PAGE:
Sikh community members shout slogans during the funeral of Supinder Kaur, a slain school principal, on Oct. 8 in Srinagar, India. (Mukhtar Khan/AP)

When extremist militants slaughtered hundreds of Hindus and Sikhs in Kashmir during the early 1990s, Makhan Lal Bindroo, a respected Hindu pharmacist in the provincial capital of Srinagar, refused to flee. Bindroo’s own father-in-law was shot four times in the carnage and was forced to flee to Delhi, but Bindroo was unperturbed. “I have no threat,” he said. “I will live with the Kashmiri people I have grown up with.”

Bindroo was killed this month, as separatist militants murdered almost a dozen civilians within just two weeks. Hindus and Sikhs were targeted, sparking off yet another exodus of minority communities for the first time since the 1990s.…  Seguir leyendo »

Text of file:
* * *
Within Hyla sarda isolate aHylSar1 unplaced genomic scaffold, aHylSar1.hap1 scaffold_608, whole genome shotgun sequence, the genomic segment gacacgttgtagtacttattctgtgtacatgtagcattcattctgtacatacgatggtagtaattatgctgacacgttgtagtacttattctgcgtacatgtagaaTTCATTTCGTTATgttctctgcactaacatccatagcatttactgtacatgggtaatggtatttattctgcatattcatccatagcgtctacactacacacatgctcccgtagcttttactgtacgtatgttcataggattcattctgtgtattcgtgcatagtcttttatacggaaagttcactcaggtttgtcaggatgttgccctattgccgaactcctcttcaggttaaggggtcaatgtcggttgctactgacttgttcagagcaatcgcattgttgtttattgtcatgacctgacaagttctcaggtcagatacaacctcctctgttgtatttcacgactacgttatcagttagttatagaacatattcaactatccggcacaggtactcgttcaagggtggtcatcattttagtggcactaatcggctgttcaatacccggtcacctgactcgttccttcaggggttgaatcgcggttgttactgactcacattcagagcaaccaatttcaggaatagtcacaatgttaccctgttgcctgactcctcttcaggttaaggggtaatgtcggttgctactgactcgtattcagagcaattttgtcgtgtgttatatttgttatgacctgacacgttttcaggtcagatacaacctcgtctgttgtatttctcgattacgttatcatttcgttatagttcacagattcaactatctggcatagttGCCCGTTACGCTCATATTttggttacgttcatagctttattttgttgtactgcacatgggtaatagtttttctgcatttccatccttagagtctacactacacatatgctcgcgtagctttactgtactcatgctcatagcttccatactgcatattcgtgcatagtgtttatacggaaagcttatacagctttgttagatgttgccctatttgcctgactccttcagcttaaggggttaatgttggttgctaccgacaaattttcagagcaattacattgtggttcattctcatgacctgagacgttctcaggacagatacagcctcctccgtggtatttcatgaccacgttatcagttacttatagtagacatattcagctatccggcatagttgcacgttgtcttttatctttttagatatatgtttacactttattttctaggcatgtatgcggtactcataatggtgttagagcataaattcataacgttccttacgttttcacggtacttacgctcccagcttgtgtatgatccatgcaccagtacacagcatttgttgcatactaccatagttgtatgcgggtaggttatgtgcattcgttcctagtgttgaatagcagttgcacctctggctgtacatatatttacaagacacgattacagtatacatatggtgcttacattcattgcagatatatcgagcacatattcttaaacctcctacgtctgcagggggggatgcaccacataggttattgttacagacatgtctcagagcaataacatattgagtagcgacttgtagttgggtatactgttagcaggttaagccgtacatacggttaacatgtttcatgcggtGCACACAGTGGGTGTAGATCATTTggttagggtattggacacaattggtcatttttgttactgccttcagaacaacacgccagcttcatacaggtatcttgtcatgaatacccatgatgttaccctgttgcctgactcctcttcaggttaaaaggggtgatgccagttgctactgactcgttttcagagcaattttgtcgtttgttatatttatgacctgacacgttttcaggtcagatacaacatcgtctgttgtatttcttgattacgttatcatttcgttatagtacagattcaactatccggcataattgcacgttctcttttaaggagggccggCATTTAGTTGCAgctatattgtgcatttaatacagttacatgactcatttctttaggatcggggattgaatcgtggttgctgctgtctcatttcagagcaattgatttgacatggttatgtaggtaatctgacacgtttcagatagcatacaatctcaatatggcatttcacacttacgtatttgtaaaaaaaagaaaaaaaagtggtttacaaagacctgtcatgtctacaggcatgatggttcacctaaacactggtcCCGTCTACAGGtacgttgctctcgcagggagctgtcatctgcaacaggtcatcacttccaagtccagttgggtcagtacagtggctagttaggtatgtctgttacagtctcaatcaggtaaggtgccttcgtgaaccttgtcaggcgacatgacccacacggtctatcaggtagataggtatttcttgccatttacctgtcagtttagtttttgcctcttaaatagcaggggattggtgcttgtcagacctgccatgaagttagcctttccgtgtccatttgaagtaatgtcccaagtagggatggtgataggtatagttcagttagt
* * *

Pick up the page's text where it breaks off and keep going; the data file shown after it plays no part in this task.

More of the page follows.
It has been one year since India revoked the semiautonomous status of the disputed Jammu and Kashmir state and placed the region under a complete communication blackout and military siege, and detained thousands of Kashmiris.

One year later, the fears that the Hindu-nationalist government of Prime Minister Narendra Modi will accelerate an existing settler-colonial project that aims to alter the demographics of the Muslim-majority disputed region have materialized.

India’s long-standing war crimes in Kashmir— ranging from extrajudicial killings, home demolitions, rapes, use of human shields, arbitrary detentions, enforced disappearances, mass blindings and torture, to name a few — have been well documented, and endured by a population that has been denied its right to self-determination for more than 72 years.…  Seguir leyendo »